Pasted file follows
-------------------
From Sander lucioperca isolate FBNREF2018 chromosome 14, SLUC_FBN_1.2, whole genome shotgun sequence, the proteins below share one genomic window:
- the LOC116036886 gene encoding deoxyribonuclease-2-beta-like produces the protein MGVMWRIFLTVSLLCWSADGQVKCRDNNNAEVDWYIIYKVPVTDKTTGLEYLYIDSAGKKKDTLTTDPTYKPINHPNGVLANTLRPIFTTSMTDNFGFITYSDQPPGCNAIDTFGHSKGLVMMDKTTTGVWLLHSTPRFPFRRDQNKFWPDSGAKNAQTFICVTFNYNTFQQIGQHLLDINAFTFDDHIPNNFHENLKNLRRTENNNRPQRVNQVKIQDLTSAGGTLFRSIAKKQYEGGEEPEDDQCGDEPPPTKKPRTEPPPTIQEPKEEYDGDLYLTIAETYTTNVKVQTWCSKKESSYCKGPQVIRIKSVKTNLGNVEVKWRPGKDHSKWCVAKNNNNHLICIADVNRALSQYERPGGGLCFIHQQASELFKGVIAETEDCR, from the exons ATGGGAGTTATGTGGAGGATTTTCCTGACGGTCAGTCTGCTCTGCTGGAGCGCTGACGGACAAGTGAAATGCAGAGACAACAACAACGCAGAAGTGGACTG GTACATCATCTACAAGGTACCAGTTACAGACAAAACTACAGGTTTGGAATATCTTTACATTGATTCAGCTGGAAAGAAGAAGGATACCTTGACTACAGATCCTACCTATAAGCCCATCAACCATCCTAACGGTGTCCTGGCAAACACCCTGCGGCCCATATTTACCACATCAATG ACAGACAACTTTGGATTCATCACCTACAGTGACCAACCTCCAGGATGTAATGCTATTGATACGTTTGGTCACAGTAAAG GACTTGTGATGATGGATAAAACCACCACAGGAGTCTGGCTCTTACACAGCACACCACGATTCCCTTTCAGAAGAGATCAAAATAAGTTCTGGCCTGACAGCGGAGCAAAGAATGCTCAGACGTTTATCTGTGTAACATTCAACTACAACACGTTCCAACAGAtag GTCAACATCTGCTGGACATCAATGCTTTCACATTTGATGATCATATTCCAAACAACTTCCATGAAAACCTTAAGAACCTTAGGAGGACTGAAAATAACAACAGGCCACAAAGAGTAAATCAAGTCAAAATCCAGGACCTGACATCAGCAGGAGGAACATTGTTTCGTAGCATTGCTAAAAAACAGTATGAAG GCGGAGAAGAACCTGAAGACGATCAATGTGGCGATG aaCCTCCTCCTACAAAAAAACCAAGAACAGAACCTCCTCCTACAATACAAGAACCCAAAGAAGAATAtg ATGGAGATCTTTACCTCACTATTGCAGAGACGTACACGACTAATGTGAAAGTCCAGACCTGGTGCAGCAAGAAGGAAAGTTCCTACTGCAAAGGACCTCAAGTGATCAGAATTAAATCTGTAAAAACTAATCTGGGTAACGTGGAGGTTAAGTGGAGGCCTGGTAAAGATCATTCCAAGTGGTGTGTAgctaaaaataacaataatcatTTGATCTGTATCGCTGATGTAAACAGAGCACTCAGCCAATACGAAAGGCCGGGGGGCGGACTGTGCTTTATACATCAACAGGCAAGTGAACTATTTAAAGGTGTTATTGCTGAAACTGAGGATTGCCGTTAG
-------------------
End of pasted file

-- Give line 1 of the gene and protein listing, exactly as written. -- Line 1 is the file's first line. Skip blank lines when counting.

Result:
From Sander lucioperca isolate FBNREF2018 chromosome 14, SLUC_FBN_1.2, whole genome shotgun sequence, the proteins below share one genomic window: